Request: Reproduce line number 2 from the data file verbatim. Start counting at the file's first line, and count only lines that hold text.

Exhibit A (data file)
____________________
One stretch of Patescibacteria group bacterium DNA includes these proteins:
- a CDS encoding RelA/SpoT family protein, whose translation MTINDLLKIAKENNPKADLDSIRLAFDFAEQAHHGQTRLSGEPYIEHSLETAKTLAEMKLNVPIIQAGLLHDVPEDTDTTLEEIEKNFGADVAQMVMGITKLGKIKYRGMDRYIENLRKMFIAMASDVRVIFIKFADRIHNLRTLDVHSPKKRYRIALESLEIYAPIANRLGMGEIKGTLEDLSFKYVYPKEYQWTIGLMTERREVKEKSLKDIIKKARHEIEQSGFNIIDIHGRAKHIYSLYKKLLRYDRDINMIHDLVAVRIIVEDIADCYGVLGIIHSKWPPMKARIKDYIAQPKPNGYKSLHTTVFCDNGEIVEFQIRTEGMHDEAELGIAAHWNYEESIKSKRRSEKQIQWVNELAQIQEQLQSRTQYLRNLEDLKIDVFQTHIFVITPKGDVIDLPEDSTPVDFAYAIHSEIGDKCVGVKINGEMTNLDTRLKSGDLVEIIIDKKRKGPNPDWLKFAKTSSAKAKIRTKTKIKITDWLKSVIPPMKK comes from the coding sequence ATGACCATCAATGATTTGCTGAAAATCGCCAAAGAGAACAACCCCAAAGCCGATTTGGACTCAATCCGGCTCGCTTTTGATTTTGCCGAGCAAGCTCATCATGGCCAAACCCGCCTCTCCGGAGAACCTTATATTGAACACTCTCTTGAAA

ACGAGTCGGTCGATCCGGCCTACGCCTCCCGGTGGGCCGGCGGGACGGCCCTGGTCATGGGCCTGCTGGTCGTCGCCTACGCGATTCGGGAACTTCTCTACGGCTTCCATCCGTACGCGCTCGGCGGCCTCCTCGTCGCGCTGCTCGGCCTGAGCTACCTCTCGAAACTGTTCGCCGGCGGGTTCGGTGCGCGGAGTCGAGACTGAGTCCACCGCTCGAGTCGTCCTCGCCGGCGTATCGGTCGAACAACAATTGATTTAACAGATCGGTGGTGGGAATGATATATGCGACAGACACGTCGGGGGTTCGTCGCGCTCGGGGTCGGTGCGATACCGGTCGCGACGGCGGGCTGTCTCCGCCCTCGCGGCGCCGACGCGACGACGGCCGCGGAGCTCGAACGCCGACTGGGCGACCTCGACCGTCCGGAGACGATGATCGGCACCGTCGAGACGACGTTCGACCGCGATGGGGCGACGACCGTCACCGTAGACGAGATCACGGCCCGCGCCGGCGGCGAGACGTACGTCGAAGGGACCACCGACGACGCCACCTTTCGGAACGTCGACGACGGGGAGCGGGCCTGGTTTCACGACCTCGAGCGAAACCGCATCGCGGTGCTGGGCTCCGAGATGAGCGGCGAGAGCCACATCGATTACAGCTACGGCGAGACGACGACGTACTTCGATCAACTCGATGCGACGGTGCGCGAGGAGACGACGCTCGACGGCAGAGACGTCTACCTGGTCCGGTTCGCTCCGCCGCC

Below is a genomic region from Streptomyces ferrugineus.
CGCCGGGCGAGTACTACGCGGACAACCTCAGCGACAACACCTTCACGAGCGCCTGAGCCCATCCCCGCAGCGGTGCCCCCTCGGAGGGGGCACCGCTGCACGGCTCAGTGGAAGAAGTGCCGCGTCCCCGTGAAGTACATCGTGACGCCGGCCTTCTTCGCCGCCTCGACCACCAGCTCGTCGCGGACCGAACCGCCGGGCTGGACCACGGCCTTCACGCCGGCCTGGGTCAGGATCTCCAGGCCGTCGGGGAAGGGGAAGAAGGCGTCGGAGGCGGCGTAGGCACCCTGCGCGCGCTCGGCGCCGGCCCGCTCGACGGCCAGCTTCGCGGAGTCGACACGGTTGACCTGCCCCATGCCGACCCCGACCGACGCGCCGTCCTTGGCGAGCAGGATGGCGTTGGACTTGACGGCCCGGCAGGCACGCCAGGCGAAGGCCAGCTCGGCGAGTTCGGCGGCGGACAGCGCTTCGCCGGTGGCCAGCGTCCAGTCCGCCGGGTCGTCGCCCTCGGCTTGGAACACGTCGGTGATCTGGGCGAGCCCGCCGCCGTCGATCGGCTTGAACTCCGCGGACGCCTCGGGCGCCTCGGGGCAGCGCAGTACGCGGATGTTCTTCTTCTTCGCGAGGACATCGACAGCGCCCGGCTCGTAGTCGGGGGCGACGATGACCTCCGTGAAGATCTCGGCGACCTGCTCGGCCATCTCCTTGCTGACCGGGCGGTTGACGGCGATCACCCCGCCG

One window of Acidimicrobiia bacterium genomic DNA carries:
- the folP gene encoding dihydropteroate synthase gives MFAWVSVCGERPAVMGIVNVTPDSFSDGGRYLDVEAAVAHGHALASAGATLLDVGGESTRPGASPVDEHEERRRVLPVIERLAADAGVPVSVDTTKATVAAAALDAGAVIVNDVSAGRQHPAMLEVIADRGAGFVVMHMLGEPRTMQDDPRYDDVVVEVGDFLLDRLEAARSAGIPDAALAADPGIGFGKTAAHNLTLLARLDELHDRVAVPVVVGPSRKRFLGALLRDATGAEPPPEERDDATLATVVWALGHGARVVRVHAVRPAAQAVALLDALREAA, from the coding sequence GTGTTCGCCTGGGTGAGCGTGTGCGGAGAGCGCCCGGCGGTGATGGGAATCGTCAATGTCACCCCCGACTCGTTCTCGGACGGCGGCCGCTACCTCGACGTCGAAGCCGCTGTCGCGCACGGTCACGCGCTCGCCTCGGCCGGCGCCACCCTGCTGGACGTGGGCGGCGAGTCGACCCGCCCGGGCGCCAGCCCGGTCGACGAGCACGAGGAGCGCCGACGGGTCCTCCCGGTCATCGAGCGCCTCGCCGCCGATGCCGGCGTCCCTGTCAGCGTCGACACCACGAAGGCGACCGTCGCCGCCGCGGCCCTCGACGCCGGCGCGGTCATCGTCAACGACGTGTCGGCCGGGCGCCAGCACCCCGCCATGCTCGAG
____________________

- a CDS encoding RelA/SpoT family protein, whose translation MTINDLLKIAKENNPKADLDSIRLAFDFAEQAHHGQTRLSGEPYIEHSLETAKTLAEMKLNVPIIQAGLLHDVPEDTDTTLEEIEKNFGADVAQMVMGITKLGKIKYRGMDRYIENLRKMFIAMASDVRVIFIKFADRIHNLRTLDVHSPKKRYRIALESLEIYAPIANRLGMGEIKGTLEDLSFKYVYPKEYQWTIGLMTERREVKEKSLKDIIKKARHEIEQSGFNIIDIHGRAKHIYSLYKKLLRYDRDINMIHDLVAVRIIVEDIADCYGVLGIIHSKWPPMKARIKDYIAQPKPNGYKSLHTTVFCDNGEIVEFQIRTEGMHDEAELGIAAHWNYEESIKSKRRSEKQIQWVNELAQIQEQLQSRTQYLRNLEDLKIDVFQTHIFVITPKGDVIDLPEDSTPVDFAYAIHSEIGDKCVGVKINGEMTNLDTRLKSGDLVEIIIDKKRKGPNPDWLKFAKTSSAKAKIRTKTKIKITDWLKSVIPPMKK comes from the coding sequence ATGACCATCAATGATTTGCTGAAAATCGCCAAAGAGAACAACCCCAAAGCCGATTTGGACTCAATCCGGCTCGCTTTTGATTTTGCCGAGCAAGCTCATCATGGCCAAACCCGCCTCTCCGGAGAACCTTATATTGAACACTCTCTTGAAA